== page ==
Published in American Society for Engineering Education Pacific Southwest Conference Proceedings, April 21, 2016, pages 330-334.
Can be found as a part of: https://www.asee.org/documents/papers-and-publications/papers/ZoneIV/2016_ASEE_PSW_Conference_Proceedings.pdf
Project-based Learning (PBL) has become a popular pedagogical tool in Engineering. Projects force students to put theory learned in lecture into practice, exposes students to some of the nonidealities of real systems (imperfect instruments, uncooperative systems, etc.) that are difficult to convey in lecture or homework, and ideally motivates students by showing how course material is related real-world engineering problems. This work discusses my preliminary and ongoing research into using Instructables.com—a user-content generated website of “Do It Yourself” tutorials—as a tool to help amplify the benefits students derive from PBL. Specifically, I require students to document their projects in an Instructable in lieu of a final report, and I encourage students to post their Instructable to Instructables.com. This work discusses three ways in which the use of instructables.com may improve PBL outcomes. First, instructables.com may improve students’ motivation for pursuing further study in the field of engineering. This belief is rooted in the framework of Self Determination Theory, which stresses the importance of a task’s “Relatedness” for developing intrinsic motivation. By using instructables.com as a motivation for project ideas and as a publication venue for project results, students can see how their work relates to work being done outside of academia. Second, by requiring students to write a step-bystep tutorial of their final project, the use of the “Instructable” format encourages students to reflect on their designs and design decisions, potentially improving student outcomes. Finally, this work briefly touches on how encouraging students to document their designs on instructables.com may lead to more interaction between the “maker” and engineering communities, thereby enhancing public awareness of the Engineering Profession.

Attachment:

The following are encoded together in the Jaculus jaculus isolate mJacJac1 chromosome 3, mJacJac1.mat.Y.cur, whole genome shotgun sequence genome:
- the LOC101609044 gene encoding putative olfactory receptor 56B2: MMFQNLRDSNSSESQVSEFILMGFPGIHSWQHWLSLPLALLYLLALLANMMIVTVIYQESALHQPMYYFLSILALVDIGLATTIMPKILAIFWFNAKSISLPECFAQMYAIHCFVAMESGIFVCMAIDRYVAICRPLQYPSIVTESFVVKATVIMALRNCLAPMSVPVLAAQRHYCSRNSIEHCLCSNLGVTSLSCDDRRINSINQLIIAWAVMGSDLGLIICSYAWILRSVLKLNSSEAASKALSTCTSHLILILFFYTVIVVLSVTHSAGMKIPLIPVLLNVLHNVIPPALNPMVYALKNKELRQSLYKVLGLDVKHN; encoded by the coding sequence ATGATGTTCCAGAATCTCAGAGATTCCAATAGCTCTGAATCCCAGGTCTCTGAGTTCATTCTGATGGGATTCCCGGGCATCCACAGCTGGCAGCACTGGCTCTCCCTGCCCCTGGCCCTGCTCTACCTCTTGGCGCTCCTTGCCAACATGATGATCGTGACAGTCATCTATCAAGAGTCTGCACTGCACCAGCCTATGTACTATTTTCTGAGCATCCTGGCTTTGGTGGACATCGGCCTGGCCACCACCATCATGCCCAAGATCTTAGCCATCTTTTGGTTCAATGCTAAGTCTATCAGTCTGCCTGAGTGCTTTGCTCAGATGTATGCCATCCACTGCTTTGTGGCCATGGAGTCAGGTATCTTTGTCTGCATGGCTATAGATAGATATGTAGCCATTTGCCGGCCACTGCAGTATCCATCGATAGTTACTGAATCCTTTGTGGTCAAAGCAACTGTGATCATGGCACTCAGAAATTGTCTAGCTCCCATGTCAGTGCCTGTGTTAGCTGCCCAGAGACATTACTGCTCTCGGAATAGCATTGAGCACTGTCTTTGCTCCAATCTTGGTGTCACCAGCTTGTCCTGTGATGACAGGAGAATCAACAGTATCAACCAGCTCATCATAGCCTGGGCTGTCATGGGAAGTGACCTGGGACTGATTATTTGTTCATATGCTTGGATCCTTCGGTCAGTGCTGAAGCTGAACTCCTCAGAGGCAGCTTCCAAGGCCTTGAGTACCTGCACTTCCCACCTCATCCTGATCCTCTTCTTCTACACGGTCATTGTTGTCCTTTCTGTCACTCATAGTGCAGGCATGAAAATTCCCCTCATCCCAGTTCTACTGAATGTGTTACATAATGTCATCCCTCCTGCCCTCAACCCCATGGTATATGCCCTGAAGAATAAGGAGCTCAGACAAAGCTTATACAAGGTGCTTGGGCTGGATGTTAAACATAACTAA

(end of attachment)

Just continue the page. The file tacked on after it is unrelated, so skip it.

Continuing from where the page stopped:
Electrical and Computer Engineering
Copyright © 2016 American Society for Engineering Education.
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